Referring to FIG. 1 of the drawings, a specific telecommunications network to which the present invention is applicable includes an NMS (Network Management System) 100 playing the role of a traffic managing apparatus that manages the traffic of the network. The network is constituted by various kinds of sites or sections, such as routers R1, R2, R3, R4 and RX and network segments Net1 through Net13 in the specific embodiment. The routers R1, R2, R3, R4 and RX are adapted to transfer packets or information over the network. Among them, the router RX is a default router for transferring packets to the outside of the network shown in FIG. 1. As denoted with each of the routers R1 through R4, each router includes network interfaces if0 through if4, some of which may be idle.

In the network shown, each of the network segments Net1 through Net8 includes a terminal and a server, not shown in the figure. The network also includes another network segment Net9 which connects the routers R1 and R2 with each other as well as still another network segment Net 10 which connects the routers R2 and R3 with each other. Likewise, a network segment Net11 connects the routers R3 and R4 with each other while a network segment Net12 connects the routers R1 and R4 with each other. Further, the network includes a network segment Net13 connecting the routers R2 and R4 with each other. In this sense, the network segments Net9 through Net13 are point-to-point network segments.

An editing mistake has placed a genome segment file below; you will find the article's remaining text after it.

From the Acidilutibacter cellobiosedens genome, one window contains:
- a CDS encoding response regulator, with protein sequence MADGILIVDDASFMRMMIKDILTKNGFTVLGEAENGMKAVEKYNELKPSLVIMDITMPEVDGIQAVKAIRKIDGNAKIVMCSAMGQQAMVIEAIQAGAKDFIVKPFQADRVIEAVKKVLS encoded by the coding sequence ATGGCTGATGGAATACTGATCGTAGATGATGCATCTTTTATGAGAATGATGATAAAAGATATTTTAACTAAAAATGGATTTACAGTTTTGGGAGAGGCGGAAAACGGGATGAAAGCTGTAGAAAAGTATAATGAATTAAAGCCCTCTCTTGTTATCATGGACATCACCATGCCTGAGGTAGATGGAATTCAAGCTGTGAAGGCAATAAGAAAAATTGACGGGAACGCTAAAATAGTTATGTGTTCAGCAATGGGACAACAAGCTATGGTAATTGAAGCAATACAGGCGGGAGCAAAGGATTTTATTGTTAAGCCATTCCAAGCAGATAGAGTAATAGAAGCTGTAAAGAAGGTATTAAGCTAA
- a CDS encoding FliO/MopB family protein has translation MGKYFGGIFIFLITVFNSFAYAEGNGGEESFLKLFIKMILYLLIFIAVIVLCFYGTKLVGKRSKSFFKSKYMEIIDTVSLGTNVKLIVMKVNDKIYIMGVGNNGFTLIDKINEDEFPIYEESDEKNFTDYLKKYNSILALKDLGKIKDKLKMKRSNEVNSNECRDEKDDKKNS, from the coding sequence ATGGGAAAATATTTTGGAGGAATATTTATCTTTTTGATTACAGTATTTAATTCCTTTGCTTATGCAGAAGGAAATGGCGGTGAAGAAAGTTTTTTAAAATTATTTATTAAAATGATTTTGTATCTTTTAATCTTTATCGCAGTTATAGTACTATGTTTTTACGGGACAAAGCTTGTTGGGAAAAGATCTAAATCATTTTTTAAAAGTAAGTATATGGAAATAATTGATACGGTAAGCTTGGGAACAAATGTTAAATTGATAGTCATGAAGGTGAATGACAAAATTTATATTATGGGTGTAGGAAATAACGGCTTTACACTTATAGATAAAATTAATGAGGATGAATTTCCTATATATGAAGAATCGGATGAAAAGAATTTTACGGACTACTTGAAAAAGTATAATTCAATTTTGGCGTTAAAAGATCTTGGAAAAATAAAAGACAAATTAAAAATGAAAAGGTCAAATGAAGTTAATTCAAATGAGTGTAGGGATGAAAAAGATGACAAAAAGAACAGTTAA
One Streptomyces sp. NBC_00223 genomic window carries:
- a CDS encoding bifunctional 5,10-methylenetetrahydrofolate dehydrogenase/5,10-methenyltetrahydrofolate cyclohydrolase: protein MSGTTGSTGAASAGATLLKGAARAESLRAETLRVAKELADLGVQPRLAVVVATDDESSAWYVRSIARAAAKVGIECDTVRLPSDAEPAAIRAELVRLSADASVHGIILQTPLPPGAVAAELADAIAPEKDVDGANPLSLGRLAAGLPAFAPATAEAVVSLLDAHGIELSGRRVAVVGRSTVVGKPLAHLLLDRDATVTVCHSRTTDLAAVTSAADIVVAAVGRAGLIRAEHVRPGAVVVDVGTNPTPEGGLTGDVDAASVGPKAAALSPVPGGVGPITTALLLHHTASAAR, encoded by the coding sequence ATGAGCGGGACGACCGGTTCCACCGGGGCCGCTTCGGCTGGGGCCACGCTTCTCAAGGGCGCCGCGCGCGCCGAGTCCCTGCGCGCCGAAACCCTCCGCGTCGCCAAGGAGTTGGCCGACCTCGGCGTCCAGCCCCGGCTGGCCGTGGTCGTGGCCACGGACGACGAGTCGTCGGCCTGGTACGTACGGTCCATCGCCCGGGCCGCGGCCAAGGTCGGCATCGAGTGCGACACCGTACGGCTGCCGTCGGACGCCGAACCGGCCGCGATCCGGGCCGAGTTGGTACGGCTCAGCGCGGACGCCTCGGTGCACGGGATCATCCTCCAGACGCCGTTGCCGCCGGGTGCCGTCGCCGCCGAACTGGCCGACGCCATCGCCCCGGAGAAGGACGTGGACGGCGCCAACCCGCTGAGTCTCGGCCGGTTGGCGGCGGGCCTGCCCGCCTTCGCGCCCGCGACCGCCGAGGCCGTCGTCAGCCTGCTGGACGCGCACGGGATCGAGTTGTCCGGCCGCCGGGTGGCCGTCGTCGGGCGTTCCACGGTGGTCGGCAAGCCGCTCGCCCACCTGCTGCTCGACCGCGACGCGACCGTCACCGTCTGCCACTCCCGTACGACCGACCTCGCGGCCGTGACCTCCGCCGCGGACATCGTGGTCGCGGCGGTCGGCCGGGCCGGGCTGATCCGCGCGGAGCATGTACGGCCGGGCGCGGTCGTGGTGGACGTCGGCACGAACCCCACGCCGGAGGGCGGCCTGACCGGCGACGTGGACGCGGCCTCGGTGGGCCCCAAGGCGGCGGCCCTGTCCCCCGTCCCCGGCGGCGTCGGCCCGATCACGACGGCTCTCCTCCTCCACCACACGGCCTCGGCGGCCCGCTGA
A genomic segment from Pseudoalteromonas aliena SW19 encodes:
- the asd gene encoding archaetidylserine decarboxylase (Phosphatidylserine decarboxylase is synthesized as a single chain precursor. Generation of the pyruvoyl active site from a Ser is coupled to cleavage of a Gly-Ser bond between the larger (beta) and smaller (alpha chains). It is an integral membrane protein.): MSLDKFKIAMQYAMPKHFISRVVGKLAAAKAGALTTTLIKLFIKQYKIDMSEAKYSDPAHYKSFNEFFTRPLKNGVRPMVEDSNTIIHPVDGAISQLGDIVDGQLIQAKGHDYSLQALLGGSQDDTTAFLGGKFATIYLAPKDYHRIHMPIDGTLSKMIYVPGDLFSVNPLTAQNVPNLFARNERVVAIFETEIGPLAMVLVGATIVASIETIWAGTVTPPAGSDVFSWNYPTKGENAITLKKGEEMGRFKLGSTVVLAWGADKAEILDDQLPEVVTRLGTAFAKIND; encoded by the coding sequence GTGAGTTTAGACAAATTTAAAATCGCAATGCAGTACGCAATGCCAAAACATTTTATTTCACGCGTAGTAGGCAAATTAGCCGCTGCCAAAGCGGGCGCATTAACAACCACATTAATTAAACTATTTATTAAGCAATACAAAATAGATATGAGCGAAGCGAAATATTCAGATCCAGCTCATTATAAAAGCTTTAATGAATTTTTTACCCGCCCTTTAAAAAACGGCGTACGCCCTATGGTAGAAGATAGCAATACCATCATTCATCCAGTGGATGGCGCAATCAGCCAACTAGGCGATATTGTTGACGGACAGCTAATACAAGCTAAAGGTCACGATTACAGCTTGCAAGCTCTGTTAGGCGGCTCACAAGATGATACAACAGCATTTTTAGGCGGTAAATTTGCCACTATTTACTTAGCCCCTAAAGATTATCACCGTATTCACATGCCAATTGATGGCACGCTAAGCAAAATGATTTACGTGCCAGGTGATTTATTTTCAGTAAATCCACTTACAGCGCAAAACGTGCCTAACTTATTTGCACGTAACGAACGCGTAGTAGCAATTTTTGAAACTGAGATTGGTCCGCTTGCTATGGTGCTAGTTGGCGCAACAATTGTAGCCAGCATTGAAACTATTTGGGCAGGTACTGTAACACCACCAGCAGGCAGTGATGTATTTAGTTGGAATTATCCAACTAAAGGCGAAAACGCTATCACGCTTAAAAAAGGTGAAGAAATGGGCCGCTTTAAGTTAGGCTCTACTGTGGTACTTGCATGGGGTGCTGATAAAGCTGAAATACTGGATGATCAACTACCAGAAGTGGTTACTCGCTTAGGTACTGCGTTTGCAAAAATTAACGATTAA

In the specific network configuration shown in FIG. 1, the NMS 100 is included in the network segment Net1 by way of example. FIG. 2 schematically shows the connection of the NMS 100 and a router Ri, which may be any one of the routers R1 through R4, i.e. i=1, 2, 3 or 4. As shown, the NMS 100 uses a network management protocol to send out a management information collection request to an agent 401, which is included in the router. In response, the agent 401 collects management information 403 particular to the router Ri and sends out it to the NMS 100.